remote communities

The Australian Council of Trade Unions (ACTU) has launched the First Nations Workers' Alliance to represent the 30,000 participants in the federal government’s Community Development Program (CDP), most of whom are Aboriginal people.

The move followed a resolution adopted by the ACTU executive authorising all means at its disposal to be mobilised towards dismantling the program. The resolution will kick-start the exploration of legal and legislative challenges to the program, as well as the mobilisation of campaign resources.

The more things change, the more they stay the same. Particularly when it comes to responsible reporting of Aboriginal poverty. Last week, Four Corners pointed its lens into a few Aboriginal communities in Western Australia and produced a beautiful piece of promotion for the WA government and its plans for a catastrophic assault on Aboriginal homelands.
Prime Minister Tony Abbott’s recent comments on the “lifestyle choice” of Aboriginal Australians living in remote areas are troubling, especially given his self-anointed role of “Prime Minister for Aboriginal Affairs”. I have been privileged to work in Aboriginal health, in a rural centre of South Australia, for a number of years. The simplistic notion that people live in remote regions purely due to a lifestyle choice is far from reality.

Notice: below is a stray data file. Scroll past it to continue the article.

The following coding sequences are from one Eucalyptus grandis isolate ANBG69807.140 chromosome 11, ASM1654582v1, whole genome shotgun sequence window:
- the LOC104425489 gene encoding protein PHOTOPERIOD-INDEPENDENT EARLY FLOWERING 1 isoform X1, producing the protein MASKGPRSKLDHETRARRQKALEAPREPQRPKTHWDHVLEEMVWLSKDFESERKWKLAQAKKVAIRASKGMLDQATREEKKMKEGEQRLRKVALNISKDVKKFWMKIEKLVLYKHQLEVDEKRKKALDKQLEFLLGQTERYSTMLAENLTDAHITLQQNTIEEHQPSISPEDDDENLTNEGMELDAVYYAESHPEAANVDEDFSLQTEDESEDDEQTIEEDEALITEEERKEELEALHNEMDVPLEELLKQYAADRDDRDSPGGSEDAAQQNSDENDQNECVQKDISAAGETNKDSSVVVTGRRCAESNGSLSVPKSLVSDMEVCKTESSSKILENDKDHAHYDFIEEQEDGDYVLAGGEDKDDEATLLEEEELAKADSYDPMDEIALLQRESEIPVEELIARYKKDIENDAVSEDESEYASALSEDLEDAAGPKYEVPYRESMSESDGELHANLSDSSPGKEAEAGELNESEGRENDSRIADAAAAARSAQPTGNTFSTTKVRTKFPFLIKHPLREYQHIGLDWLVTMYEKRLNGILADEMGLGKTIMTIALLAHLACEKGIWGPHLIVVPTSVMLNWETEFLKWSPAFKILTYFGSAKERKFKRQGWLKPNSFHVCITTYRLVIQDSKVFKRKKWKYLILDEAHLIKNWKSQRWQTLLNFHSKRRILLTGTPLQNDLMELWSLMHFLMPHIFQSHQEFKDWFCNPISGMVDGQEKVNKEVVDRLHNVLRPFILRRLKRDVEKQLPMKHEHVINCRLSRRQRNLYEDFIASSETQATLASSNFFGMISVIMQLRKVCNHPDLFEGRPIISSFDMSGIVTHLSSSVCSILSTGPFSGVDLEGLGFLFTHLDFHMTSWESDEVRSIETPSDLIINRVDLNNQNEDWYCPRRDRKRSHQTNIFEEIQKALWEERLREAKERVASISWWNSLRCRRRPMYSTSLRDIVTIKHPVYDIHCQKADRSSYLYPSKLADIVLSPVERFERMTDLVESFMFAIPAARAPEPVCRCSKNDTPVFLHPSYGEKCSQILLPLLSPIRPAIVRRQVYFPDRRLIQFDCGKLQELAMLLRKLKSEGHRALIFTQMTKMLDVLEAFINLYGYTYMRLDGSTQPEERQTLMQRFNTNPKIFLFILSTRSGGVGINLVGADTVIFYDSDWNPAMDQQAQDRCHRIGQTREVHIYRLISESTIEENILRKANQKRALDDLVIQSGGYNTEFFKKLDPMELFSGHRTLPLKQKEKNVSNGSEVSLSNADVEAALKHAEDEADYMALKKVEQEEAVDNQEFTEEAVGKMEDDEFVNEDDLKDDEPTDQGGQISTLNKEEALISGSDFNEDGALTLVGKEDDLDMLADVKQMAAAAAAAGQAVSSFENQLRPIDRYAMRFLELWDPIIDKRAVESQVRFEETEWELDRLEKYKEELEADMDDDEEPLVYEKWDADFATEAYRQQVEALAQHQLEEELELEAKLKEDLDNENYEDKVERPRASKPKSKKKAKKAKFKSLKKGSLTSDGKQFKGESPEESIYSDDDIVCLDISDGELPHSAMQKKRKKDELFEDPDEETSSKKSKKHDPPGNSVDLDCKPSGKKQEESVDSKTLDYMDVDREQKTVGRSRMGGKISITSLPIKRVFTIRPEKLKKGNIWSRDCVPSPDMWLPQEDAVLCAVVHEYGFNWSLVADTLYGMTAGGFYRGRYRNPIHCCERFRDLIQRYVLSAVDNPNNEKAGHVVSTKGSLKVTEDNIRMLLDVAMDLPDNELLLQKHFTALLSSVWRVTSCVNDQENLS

Thousands of people rallied in cities and towns around Australia on March 19 in opposition to the planned closure of around 150 remote Aboriginal communities in Western Australia. The issue was thrust into the spotlight in September when the federal government — without consultation — announced that it would stop providing funding to these homeland communities from July 1 this year.
The Bryte Side Of Life Bryte Too Solid / MGM April 5, 2013 www.brytemc.com Bryte's new album, The Bryte Side Of Life, may urge his listeners to think positive, but it's not all sweetness and light. The Aboriginal rapper has lost none of the political bite that snarled from his award-winning first album, Full Stop, four years ago. The Perth-based performing poet kicks off his latest long-player with "World On Strike", a rallying call for global industrial action.
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